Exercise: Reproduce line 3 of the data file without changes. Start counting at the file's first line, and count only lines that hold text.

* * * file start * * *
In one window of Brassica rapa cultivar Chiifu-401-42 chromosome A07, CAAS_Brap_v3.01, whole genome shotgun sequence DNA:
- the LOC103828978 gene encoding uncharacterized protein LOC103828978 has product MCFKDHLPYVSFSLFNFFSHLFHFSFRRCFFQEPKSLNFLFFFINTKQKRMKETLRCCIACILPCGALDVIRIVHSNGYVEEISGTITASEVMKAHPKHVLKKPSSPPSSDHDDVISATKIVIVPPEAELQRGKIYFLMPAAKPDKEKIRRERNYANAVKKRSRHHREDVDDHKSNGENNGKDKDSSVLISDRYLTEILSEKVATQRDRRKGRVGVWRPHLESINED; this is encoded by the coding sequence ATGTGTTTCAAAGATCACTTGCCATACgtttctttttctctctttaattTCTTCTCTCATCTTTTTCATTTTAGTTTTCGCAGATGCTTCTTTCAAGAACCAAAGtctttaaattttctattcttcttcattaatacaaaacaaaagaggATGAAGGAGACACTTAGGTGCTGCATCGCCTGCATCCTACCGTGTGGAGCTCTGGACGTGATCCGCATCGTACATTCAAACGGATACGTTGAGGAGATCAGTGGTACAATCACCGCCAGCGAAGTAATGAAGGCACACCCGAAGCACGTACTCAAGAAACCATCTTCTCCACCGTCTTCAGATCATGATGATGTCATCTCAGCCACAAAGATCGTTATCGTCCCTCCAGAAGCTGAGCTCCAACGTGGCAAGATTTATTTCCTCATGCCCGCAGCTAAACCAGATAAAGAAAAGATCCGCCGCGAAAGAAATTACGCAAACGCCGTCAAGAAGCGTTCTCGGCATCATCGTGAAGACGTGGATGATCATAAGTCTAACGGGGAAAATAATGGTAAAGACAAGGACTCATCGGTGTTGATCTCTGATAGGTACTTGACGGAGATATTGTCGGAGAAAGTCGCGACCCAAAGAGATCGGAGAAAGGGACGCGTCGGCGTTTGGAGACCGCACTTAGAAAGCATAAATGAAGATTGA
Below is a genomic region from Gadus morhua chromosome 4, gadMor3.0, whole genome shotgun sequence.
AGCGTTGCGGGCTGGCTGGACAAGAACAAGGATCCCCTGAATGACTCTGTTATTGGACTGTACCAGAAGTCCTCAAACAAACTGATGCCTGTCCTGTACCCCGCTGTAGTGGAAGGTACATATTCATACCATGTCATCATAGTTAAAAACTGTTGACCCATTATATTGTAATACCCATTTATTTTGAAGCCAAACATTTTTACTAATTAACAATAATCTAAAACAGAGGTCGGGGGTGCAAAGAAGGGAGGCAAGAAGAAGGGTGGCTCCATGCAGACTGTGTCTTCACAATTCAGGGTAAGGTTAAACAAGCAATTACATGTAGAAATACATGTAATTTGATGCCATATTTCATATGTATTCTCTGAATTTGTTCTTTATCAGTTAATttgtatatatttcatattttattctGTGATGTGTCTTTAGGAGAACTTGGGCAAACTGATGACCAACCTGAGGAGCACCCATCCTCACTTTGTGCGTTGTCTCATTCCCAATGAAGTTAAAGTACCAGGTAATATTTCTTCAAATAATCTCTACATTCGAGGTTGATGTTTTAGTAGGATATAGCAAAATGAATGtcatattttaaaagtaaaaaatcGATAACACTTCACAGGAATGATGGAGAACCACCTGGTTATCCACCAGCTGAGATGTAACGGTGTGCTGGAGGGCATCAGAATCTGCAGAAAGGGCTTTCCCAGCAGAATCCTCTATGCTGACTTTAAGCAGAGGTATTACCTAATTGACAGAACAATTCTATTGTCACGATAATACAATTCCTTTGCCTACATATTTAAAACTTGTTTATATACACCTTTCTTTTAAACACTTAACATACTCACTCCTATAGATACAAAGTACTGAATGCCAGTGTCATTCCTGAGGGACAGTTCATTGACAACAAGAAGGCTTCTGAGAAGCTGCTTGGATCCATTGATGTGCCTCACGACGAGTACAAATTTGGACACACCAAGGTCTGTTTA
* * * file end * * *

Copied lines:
Below is a genomic region from Gadus morhua chromosome 4, gadMor3.0, whole genome shotgun sequence.